Nearly half of American adults will develop knee osteoarthritis in at least one knee during their lifetime. Dr. Jeffrey Hodrick from TriStar Centennial Medical Center’s Southern Joint Replacement Institute joined us on a recent episode of Community Health Matters to discuss advancements in knee replacement surgery. View his segment here.

In the United States, the most common reason for a surgical knee replacement is severe osteoarthritis, which is most common in older people. Total knee replacements are performed on patients with knee pain, instability, injury or disability that does not respond to nonsurgical treatment and affects quality of life. If your knee pain prohibits you from doing something you love or bothers you daily – it’s time to consider surgery.

By 2030, total knee replacement surgeries are projected to grow 673 percent to 3.5 million procedures per year. The Southern Joint Replacement Institute specializes in total joint replacement of the hip, knee and shoulder, and is transforming the way these surgeries are performed by utilizing the latest robotic-arm assisted applications.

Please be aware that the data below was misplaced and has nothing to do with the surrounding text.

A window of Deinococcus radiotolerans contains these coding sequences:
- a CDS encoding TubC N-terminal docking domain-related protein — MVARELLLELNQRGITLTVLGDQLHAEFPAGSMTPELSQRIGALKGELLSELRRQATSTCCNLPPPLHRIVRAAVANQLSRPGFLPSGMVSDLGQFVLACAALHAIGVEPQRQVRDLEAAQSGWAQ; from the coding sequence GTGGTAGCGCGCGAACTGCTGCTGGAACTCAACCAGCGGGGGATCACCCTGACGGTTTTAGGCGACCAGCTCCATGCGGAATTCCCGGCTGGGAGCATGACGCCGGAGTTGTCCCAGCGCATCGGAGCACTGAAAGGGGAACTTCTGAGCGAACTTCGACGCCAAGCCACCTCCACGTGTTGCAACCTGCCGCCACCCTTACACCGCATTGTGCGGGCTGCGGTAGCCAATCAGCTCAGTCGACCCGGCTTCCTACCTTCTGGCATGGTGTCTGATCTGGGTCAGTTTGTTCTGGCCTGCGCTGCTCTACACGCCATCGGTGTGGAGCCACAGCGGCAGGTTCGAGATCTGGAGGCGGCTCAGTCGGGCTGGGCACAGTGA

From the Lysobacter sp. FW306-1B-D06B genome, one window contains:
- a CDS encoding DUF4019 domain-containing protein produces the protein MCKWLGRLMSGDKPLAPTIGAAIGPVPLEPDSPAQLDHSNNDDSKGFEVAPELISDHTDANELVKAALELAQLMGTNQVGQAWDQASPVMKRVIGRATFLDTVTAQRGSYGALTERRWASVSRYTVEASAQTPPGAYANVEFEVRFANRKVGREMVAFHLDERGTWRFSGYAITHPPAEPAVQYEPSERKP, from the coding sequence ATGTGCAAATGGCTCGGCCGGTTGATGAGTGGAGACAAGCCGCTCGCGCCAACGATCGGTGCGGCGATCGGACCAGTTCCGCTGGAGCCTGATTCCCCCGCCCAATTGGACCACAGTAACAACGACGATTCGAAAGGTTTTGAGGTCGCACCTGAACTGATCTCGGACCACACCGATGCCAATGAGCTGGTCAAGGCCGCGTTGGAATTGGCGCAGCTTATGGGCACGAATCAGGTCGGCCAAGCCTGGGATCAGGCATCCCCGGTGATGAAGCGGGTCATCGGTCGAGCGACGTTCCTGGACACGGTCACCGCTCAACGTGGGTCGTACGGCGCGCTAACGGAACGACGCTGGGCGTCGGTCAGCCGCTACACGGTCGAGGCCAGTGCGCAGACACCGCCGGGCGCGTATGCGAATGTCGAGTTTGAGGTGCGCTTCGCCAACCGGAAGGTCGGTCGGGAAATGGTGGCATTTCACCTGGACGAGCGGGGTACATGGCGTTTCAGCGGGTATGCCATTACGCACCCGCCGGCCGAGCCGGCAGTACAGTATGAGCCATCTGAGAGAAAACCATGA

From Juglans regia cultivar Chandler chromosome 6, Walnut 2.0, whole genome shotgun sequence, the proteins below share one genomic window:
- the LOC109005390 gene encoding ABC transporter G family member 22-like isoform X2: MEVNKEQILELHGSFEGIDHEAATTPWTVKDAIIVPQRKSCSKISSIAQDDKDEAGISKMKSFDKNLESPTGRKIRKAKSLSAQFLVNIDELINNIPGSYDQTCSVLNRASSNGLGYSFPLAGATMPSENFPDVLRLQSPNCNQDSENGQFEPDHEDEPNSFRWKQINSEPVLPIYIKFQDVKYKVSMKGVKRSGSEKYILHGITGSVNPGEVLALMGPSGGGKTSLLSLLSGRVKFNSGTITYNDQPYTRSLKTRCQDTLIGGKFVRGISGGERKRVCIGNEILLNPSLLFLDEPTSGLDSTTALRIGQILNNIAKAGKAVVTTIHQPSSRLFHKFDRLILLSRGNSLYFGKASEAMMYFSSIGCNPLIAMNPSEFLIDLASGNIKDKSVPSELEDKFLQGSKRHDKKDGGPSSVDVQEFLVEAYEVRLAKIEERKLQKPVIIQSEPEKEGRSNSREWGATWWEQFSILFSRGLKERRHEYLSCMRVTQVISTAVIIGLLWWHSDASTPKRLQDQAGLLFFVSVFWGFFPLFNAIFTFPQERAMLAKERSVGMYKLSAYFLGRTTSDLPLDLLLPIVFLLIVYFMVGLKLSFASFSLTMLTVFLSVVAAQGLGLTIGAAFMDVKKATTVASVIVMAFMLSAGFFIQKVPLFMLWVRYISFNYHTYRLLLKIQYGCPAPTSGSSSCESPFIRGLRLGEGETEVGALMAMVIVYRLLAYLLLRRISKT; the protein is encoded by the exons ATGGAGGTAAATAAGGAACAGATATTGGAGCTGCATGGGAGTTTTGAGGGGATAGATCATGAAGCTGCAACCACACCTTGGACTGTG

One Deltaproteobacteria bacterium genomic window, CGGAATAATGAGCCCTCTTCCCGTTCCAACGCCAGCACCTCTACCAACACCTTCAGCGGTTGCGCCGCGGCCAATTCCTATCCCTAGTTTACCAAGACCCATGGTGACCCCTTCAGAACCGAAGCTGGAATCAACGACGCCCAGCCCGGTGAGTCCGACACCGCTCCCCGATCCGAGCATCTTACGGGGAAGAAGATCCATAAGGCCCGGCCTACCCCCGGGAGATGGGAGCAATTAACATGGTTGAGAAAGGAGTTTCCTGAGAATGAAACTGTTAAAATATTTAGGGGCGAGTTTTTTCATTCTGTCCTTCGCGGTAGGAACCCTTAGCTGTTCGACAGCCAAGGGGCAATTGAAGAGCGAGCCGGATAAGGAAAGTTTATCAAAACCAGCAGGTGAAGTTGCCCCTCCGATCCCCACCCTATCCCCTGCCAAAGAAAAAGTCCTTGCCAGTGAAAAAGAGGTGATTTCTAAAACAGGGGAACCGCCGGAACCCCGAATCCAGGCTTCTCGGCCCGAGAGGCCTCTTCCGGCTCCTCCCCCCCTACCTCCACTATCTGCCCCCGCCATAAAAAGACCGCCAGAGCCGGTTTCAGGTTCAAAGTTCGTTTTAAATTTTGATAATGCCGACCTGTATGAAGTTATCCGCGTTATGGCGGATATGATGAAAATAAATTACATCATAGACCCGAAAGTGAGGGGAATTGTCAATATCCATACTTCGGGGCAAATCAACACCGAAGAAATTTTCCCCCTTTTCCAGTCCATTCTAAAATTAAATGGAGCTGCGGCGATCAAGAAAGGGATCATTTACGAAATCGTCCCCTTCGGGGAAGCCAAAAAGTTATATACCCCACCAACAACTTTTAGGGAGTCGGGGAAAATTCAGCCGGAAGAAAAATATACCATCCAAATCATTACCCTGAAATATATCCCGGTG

Dr. Hodrick made history as the hospital’s first surgeon to perform a knee replacement with robotic technology. Through 3D modeling of bone anatomy, the new robotic technology creates a personalized surgical plan with greater accuracy and precision. It is also less invasive with less postoperative pain than traditional joint replacement methods. Anyone who is eligible for a knee replacement would benefit from this replacement technique.

To help prevent the need for a joint replacement, keep your joints healthy and feeling good by maintaining a proper weight, taking over-the-counter pain medications, exercising, and visiting your physician if problems arise. Cortisone injections, braces and physical therapy can also be a last step before surgery.

For more information on joint replacement surgery, visit and

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Community Health Matters airs on the second Monday of each month at 9:30 a.m. Central Time, with an encore showing on the second Wednesday of the month at 1 p.m Central.